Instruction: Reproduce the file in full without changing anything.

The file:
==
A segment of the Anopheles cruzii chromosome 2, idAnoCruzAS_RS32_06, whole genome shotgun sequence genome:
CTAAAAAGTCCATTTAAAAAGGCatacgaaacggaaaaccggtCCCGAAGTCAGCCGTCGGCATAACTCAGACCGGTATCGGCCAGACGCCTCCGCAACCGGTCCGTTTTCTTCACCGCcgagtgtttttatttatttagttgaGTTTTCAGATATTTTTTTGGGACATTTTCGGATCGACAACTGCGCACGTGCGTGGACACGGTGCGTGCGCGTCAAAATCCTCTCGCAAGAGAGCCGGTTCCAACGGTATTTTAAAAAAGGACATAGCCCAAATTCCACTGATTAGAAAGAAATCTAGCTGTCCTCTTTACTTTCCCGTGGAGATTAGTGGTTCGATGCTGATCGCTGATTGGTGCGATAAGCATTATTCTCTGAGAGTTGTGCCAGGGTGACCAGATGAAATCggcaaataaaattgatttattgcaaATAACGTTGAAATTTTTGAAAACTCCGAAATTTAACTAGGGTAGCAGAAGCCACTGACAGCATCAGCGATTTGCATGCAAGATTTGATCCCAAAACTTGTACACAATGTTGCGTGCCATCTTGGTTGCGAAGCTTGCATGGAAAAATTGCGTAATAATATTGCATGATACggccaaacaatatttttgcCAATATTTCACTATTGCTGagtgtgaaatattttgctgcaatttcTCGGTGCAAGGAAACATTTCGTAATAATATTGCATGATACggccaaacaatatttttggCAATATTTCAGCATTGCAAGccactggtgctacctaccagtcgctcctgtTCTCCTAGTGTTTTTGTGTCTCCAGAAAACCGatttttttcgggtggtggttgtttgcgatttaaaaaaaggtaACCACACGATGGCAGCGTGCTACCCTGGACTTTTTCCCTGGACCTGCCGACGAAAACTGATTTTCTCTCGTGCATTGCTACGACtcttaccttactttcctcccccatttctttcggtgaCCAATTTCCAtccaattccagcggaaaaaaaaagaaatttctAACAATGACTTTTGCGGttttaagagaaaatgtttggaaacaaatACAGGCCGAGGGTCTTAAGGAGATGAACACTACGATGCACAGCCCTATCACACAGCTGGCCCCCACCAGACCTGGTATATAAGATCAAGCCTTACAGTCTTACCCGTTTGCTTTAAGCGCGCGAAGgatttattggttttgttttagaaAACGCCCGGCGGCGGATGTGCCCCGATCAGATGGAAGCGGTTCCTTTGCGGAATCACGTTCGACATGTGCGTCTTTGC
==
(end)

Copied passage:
A segment of the Anopheles cruzii chromosome 2, idAnoCruzAS_RS32_06, whole genome shotgun sequence genome:
CTAAAAAGTCCATTTAAAAAGGCatacgaaacggaaaaccggtCCCGAAGTCAGCCGTCGGCATAACTCAGACCGGTATCGGCCAGACGCCTCCGCAACCGGTCCGTTTTCTTCACCGCcgagtgtttttatttatttagttgaGTTTTCAGATATTTTTTTGGGACATTTTCGGATCGACAACTGCGCACGTGCGTGGACACGGTGCGTGCGCGTCAAAATCCTCTCGCAAGAGAGCCGGTTCCAACGGTATTTTAAAAAAGGACATAGCCCAAATTCCACTGATTAGAAAGAAATCTAGCTGTCCTCTTTACTTTCCCGTGGAGATTAGTGGTTCGATGCTGATCGCTGATTGGTGCGATAAGCATTATTCTCTGAGAGTTGTGCCAGGGTGACCAGATGAAATCggcaaataaaattgatttattgcaaATAACGTTGAAATTTTTGAAAACTCCGAAATTTAACTAGGGTAGCAGAAGCCACTGACAGCATCAGCGATTTGCATGCAAGATTTGATCCCAAAACTTGTACACAATGTTGCGTGCCATCTTGGTTGCGAAGCTTGCATGGAAAAATTGCGTAATAATATTGCATGATACggccaaacaatatttttgcCAATATTTCACTATTGCTGagtgtgaaatattttgctgcaatttcTCGGTGCAAGGAAACATTTCGTAATAATATTGCATGATACggccaaacaatatttttggCAATATTTCAGCATTGCAAGccactggtgctacctaccagtcgctcctgtTCTCCTAGTGTTTTTGTGTCTCCAGAAAACCGatttttttcgggtggtggttgtttgcgatttaaaaaaaggtaACCACACGATGGCAGCGTGCTACCCTGGACTTTTTCCCTGGACCTGCCGACGAAAACTGATTTTCTCTCGTGCATTGCTACGACtcttaccttactttcctcccccatttctttcggtgaCCAATTTCCAtccaattccagcggaaaaaaaaagaaatttctAACAATGACTTTTGCGGttttaagagaaaatgtttggaaacaaatACAGGCCGAGGGTCTTAAGGAGATGAACACTACGATGCACAGCCCTATCACACAGCTGGCCCCCACCAGACCTGGTATATAAGATCAAGCCTTACAGTCTTACCCGTTTGCTTTAAGCGCGCGAAGgatttattggttttgttttagaaAACGCCCGGCGGCGGATGTGCCCCGATCAGATGGAAGCGGTTCCTTTGCGGAATCACGTTCGACATGTGCGTCTTTGC